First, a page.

PESTS OF CARROT

Since carrots are root crops, soil-inhabiting pests such as wireworms and vegetable weevils have the most direct effect on produce quality. Armyworms, however, may cause indirect injury to the taproot by cutting stems and/or consuming foliage above ground. Few other insect problems are common in North Carolina.

KEY TO CARROT PESTS

A. Chewing insects that cut holes or entire leaves

  1. Caterpillars with three pairs of legs and five pairs of prolegs

    1. Armyworm - This pale green to yellowish or brownish-green, smooth-bodied caterpillar up to 35 mm long has three dark longitudinal stripes and a tan or greenish-brown head mottled with darker brown (Fig. 67). It feeds primarily at night onfoliage and succulent stems

    2. Parsleyworm - This yellowish-green caterpillar up to 40 mm long has transverse black bands and deep yellow or orange spots. The head is greenish-yellow with black stripes (Fig. 68). When disturbed, a pair of horn-like scent organs protrudes from behind the head. They feed during the day

    3. Yellow woollybear - This caterpillar is white to yellow or brown or red and has dense white hairs covering its body (Fig. 69). Young larvae feed in colonies on the underside of leaves; older larvae disperse and feed anywhere

  2. Vegetable leafminer - These bright yellow maggots grow up to 3.0 mm long and make S-shaped leaf mines which are often enlarged at one end (Fig. 70). Heavily infested leaves sometimes turn brown

  3. Vegetable weevil and larva - Dull grayish-brown weevil with a short, stout snout and light V-shaped marks on wing covers, feeding primarily at night on buds and foliage (Fig. 71A). Both weevils and grubs are about 6.4 mm long. The pale green legless larvae grow up to 10 mm long and have dark mottled heads (Fig. 71B)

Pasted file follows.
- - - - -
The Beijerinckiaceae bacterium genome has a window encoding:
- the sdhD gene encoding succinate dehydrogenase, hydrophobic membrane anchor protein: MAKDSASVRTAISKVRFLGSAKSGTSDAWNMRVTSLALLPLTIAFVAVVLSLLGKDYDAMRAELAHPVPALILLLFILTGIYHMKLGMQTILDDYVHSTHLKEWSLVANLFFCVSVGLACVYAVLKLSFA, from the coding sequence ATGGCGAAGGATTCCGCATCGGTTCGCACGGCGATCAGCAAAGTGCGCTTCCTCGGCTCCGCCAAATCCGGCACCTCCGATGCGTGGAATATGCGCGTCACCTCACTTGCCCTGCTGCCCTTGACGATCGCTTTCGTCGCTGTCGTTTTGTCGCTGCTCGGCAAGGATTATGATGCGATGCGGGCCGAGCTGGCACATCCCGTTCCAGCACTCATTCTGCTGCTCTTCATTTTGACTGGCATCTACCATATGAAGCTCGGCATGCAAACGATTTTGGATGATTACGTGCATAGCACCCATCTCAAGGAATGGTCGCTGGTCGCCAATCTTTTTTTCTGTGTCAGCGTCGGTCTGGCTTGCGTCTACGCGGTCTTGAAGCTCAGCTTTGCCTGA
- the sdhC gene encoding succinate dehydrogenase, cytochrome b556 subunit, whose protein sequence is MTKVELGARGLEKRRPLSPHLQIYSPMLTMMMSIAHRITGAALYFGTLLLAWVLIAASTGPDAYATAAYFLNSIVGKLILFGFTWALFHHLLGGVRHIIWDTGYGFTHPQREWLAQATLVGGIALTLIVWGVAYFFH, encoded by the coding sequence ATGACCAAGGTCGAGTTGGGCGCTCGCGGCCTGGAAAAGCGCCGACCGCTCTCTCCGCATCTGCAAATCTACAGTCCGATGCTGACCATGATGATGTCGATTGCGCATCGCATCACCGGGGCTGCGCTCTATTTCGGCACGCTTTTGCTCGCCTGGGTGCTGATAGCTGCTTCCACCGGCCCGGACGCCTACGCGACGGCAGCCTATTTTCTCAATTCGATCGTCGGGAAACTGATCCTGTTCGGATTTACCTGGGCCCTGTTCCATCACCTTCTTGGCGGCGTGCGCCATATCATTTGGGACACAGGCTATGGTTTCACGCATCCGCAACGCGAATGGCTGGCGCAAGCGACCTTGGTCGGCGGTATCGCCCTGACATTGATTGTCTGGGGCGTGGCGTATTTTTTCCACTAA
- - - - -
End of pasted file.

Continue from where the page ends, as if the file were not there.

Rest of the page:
B. Insect with needle-like mouthparts that cause foliage to be yellowed or distorted

  1. Aster leafhopper - Yellowish-green aster leafhoppers are up to 5 mm long and have six black spots on front of head (Fig. 72). Nymphs are sometimes light brown instead of yellow or green

  2. Tarnished plant bug - Oval-shaped brown bugs are up to 6.4 mm long and have long legs, long antennae, and a white triangle between its "shoulders" (Fig. 73A). Nymphs are yellowish-green to green with black spots on its back (Fig. 73B)

C. Insects that feed on underground plant parts

  1. Vegetable weevil and larva - Dull grayish-brown weevil with a short, stout snout and a light V-shaped marks on wing covers, feeding primarily at night on buds and foliage (Fig. 71A). Both weevils and grubs are about 6.4 mm long. The pale green legless larvae grow up to 10 mm long and have dark mottled heads (Fig. 71B). Vegetable weevils feed at night, often attacking large taproots

  2. Southern potato wireworm - These slender, wire-like, cylindrical larvae have three pairs of short legs and a pair of fleshy anal prolegs (Fig. 74). The white, cream, or yellow-gray larvae have red-orange heads and grow to 17 mm long. The last abdominal segment has a closed oval notch. These wireworms form irregular holes in infested taproots

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